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April 2009 - Assignment for an Arts Criticism class at Boston University

Serial Killer or Mensch: Antiheroes As Heroes Rachel Leah Blumenthal

“Tonight’s the night, and it’s going to happen again and again,” narrates Dexter Morgan at the beginning of each season of Dexter as he sets out to abduct and kill the dregs of society. An unlikely protagonist, Dexter is the likable serial killer who straddles the line between good and evil, killing only other killers who have slipped through the cracks of the legal system. Elsewhere on television, we see Dr. Gregory House of House, an eccentric and sarcastic medical genius known for his rudeness and addiction to painkillers, Tony Soprano, the personable gangster on The Sopranos, and Bart Simpson, our old childhood hero from The Simpsons, always coming up with new mischief. Antiheroes are the new heroes; increasing numbers of television shows feature bad guys as the main characters. While this might worry overprotective parents and media watchdogs, it may actually be a useful trend. In these difficult times, perhaps it’s a good thing that we have some less-than-perfect heroes. They take the pressure off, showing us that good and evil are no longer so distinguishable. It’s possible to be a good person despite some imperfections.

Hard times have hit society over the last year, especially due to the troubled economy. In recent months, there have been several family murder-suicides and shooting rampages committed by gunmen frustrated by a lost job or the economic crisis. In January, for example, a California man who had recently lost his job shot his wife and five children to death before turning the gun on himself. In April, a Maryland man killed his wife and three children before killing himself, and he left behind a note citing difficulty coping with the state of the country. Police also discovered that the family was facing financial difficulties. Also in April, a man shot and killed thirteen people and himself at a Binghamton, NY immigration center after losing his job. In an April interview with CBS4 Miami, crisis counselor Teresa Descilo confirmed the horrifying increase in economy-related murder-suicides. “The stresses of the economy, which almost everybody has felt, are stretching people thin,” said Descilo. As pressure bears down on us, we can look to our television anti-heroes for support: they may have flawed personalities, murderous urges, or a streak of mischief-making, but this doesn’t stop them from leading fulfilling, relatively happy lives. Dexter has a fiancée, a loving sister, and work colleagues that could almost be considered friends; House has a successful medical career and the admiration of colleagues, even if they dislike him; Tony Soprano has children upon whom he dotes; Bart Simpson has a relatively carefree existence with a loving, albeit odd, family.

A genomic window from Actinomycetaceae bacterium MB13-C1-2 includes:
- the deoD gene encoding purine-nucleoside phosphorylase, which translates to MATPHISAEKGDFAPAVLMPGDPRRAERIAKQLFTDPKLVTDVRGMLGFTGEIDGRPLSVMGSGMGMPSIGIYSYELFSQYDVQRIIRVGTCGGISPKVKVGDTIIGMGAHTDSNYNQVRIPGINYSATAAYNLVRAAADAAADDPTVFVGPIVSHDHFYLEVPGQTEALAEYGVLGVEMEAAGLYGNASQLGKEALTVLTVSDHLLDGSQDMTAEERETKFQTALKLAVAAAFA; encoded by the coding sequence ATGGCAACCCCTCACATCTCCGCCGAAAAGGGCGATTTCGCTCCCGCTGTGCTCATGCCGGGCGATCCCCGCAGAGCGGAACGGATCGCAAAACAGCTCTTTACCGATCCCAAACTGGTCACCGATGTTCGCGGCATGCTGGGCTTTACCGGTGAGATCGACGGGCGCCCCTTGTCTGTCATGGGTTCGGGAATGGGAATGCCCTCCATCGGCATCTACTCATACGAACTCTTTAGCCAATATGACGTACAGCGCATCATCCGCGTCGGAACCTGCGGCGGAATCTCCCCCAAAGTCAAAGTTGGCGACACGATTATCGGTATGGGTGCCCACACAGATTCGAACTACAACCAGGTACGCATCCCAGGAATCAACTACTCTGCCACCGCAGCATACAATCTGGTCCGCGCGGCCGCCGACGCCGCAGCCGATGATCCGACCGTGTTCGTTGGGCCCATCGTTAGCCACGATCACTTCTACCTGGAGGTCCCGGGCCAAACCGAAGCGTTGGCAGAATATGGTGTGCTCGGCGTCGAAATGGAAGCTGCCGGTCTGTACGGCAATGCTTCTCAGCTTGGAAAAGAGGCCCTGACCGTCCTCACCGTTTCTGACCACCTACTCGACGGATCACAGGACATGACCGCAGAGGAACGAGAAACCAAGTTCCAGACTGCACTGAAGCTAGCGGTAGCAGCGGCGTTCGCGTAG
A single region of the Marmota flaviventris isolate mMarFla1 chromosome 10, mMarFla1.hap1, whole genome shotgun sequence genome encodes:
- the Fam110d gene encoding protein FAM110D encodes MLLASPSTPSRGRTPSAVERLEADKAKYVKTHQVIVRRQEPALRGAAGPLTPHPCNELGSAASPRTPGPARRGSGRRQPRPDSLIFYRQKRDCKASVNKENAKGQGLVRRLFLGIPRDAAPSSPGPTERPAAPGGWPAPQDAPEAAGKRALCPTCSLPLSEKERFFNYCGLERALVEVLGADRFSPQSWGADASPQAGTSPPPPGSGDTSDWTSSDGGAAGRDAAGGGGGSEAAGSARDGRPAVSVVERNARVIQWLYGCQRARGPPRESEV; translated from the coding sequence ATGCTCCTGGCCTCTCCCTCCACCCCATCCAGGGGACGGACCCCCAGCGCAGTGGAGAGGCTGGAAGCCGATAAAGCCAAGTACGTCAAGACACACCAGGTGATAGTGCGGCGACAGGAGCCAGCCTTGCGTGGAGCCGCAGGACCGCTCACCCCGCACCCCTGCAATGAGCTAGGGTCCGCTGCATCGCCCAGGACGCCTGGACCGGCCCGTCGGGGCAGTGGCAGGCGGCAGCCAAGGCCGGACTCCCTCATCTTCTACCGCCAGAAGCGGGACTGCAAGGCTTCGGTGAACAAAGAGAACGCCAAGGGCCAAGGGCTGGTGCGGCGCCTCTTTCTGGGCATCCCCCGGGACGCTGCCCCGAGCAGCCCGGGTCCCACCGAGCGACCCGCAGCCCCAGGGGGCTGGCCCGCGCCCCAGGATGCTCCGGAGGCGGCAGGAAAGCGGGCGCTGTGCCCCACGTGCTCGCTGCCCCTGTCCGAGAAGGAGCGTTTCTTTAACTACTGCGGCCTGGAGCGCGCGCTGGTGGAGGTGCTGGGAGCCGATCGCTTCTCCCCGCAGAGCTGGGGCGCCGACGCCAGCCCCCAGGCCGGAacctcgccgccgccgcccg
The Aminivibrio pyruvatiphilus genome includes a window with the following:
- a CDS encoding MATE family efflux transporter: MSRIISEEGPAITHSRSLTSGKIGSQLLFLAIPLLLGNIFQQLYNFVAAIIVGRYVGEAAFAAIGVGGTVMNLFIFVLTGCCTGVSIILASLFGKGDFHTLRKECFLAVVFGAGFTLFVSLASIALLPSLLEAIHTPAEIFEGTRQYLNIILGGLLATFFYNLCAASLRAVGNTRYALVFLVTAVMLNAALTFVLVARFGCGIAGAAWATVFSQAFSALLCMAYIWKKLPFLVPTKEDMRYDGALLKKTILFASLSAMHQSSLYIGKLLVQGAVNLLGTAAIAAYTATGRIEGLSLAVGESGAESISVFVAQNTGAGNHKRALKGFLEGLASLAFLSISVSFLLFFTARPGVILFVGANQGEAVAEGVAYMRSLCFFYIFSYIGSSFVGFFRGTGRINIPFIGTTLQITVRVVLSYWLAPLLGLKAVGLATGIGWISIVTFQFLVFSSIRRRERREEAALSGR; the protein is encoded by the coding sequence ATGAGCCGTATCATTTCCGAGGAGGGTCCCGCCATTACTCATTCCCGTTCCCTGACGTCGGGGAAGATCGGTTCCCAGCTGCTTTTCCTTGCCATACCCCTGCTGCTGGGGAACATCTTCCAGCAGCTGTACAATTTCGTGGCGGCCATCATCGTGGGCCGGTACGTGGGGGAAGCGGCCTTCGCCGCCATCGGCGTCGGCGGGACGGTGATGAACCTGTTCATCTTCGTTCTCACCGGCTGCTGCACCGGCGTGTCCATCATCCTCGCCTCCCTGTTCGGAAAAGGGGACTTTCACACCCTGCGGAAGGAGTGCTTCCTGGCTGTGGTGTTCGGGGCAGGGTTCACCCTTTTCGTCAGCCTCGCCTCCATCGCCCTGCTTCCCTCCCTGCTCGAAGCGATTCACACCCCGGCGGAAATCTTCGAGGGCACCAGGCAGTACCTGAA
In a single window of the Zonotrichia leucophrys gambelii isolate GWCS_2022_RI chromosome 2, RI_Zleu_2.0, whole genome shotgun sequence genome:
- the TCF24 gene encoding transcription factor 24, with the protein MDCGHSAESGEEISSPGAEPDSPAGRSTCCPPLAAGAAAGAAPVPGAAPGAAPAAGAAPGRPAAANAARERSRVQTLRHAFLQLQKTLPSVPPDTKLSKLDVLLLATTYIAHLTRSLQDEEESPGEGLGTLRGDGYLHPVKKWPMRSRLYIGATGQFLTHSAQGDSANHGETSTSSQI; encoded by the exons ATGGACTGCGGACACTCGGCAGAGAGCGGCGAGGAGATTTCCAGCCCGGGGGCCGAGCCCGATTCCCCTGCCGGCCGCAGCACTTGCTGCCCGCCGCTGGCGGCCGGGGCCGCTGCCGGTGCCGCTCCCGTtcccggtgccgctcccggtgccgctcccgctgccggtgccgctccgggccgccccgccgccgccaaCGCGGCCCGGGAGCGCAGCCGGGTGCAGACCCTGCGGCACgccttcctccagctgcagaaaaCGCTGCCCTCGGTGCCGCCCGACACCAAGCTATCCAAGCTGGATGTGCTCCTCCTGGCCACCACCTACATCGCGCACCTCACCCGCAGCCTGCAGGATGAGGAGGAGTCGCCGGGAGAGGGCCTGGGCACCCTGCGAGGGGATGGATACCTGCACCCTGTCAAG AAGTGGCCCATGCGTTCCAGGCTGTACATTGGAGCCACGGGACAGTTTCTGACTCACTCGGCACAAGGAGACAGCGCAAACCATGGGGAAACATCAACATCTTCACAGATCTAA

This isn’t to say that we should all become Dexter copycats committing vigilante justice all over the place, but it’s refreshing to look up to someone that seems more real than the superheroes of yore. While becoming a serial killer like Dexter is not recommended, we can learn from his tenacity and ability to find the silver lining in his bloody existence. In the Season 3 series finale, Dexter married his girlfriend Rita, and they have a baby on the way. Despite Dexter’s sociopathic tendencies, he does seem to feel something resembling love for Rita’s two children, and knowing that Rita and the kids need him is enough to motivate Dexter to cover his tracks and hide his dark secrets as well as he can. “Okay, so we can’t stop this,” said Dexter’s

adoptive father, Harry Morgan, in a flashback scene where he recognizes teenage Dexter’s killer urges. “But maybe we can do something to channel it. Use it for good.” Like Dexter, instead of letting our weaknesses consume us, we can learn to channel them into something good.

Imperfect is the new normal, and instead of stressing out over our flaws, we should recognize this in our television antiheroes and in ourselves. In a September 2008 Boston Globe article about Season 3 of Dexter, staff writer Matthew Gilbert described Dexter as a character “who is surprisingly easy to root for, who flirts with ‘normalcy’ this season. He is, at the end of the day, of all things, a mensch.” In an age where the Boston Globe can dub a serial killer a mensch, it must be acceptable to look up to television antiheroes as the new heroes.

“Television is an invention that permits you to be entertained in your living room by people you wouldn’t have in your home,” said David Frost, the journalist and satirist best known for his interviews with Richard Nixon. Most people wouldn’t want to invite Dexter, House, or Tony Soprano into their home, but antiheroes like these can entertain us and even guide us through difficult times.